Western Australia offers an efficient and modern banking system catering to the needs of individual residents, visitors and businesses, both large and small.
There are four major banks in Western Australia:
There are also a number of banks with main headquarters in the eastern states of Australia. Financial services can also be obtained from non-bank financial institutions, which include building societies, credit unions and mortgage providers.
Banks are generally open from:
- Monday to Thursday 9.30 am – 4.00 pm
- Friday 9.30 am – 5.00 pm.
Some community banks are open on Thursday evenings and Saturday mornings.
Automatic teller machines (ATMs) are plentiful and can be accessed 24 hours a day, seven days a week. Banks provide a full range of financial services, including currency exchange – all at nominal rates. Electronic funds transfer at point of sale (EFTPOS) machines are commonly used at most retail outlets, as well as in taxis, restaurants and hotels. They can be used to access many types of bank accounts and credit cards.
Opening a bank account
In order to open a bank account and deposit your money in a bank or credit union, you will need to complete an application form and provide identification. If you open a bank account within six weeks of arriving in Australia, you may need only your passport as identification. However, after the six week period, you will need additional documents.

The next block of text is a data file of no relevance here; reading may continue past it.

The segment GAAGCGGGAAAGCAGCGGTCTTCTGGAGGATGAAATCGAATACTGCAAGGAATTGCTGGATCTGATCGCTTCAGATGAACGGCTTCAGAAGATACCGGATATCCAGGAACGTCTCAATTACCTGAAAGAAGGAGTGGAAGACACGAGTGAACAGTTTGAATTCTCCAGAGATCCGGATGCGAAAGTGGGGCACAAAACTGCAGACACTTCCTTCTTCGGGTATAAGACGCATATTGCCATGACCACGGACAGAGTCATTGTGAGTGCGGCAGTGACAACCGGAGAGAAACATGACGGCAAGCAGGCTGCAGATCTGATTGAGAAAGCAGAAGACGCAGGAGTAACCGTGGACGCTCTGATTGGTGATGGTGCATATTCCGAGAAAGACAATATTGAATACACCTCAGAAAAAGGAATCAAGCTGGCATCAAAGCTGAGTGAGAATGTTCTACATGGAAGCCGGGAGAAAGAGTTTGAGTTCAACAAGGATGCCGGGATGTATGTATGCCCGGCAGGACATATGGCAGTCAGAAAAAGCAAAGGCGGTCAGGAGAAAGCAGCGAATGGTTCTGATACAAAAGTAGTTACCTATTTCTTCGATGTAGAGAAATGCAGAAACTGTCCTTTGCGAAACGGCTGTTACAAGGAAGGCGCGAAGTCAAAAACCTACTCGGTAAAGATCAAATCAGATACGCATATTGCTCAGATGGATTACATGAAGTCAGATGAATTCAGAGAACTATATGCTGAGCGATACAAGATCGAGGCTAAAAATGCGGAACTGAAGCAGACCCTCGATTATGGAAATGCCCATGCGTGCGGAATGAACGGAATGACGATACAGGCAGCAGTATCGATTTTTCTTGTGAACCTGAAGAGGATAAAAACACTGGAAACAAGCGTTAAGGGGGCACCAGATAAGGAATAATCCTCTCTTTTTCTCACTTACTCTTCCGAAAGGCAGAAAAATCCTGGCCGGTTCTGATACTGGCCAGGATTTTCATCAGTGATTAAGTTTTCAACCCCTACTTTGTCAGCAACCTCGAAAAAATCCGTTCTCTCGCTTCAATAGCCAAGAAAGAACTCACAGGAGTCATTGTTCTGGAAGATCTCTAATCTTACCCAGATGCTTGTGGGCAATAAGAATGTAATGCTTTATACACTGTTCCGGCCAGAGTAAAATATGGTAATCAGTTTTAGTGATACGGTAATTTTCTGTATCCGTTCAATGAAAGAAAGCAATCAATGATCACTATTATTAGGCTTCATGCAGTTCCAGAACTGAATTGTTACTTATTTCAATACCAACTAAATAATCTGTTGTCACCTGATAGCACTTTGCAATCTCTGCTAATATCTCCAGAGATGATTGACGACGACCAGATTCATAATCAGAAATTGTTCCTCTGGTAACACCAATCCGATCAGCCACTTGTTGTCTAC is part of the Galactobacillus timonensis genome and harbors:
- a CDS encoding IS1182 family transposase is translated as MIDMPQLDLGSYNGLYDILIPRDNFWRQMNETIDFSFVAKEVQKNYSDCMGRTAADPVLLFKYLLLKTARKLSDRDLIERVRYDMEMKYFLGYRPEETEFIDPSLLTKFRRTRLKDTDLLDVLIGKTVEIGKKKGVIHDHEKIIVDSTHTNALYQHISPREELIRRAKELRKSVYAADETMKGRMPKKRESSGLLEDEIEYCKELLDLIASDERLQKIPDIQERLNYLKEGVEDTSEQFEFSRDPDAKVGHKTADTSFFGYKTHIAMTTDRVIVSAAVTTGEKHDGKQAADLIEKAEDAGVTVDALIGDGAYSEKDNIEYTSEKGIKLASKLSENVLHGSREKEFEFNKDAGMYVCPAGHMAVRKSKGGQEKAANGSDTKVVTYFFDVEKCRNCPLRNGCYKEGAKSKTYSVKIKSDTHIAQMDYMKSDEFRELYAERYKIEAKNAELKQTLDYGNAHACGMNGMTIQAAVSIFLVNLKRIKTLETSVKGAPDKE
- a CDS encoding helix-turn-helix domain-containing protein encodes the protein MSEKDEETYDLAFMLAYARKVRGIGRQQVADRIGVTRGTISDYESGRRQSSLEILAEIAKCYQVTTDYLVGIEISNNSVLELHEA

Choosing a bank account
Most people have an account with a bank, credit union or building society to receive pay or basic benefits, take out cash and pay bills. These are commonly known as savings accounts.
When choosing an account, find an option that suits your everyday spending habits, including how you prefer to access your money. Also ensure you:
- compare fees and charges;
- consider using a debit card instead of a credit card;
- keep your bank account details private.
Comparing fees and charges
Different accounts charge different fees. Your bank may charge you:
- monthly account keeping fees;
- ATM fees (for your bank's ATMs and even more for using another bank's ATMs);
- phone banking fees;
- EFTPOS fees;
- internet banking fees; and
- branch fees.
For more information on banking and for financial guidance, visit the
Australian Securities and Investments Commission website.
Internet banking in Australia is generally very secure. To use internet banking, you must register with your bank. Standard online banking functions include checking account balances and transaction history, transferring money between accounts, making loan repayments, paying bills to third parties, and ordering statements and cheque books.
Obtaining a credit card
To apply for credit card you need to be at least 18 years old and have a good credit rating.
You can apply for a credit card through a bank/financial institution. Approval for a credit card is dependent on a credit assessment which takes into account your income, assets, debts and liabilities.
It is important that you understand the terms and conditions that apply to your credit card.
Exchanging your money
You can exchange foreign currency for Australian currency at banks and foreign exchange branches. Some hotels and resorts will also offer currency exchange; however, be sure to compare rates with banks and exchange centres to ensure you receive the best rate.
Australia has a decimal currency system. Notes are manufactured in a high quality polymer-based synthetic material and come in denominations of $5, $10, $20, $50 and $100. Coin denominations are 5 cent, 10 cent, 20 cent, 50 cent, $1 and $2.
Prices under five cents are rounded up or down to the nearest five cents.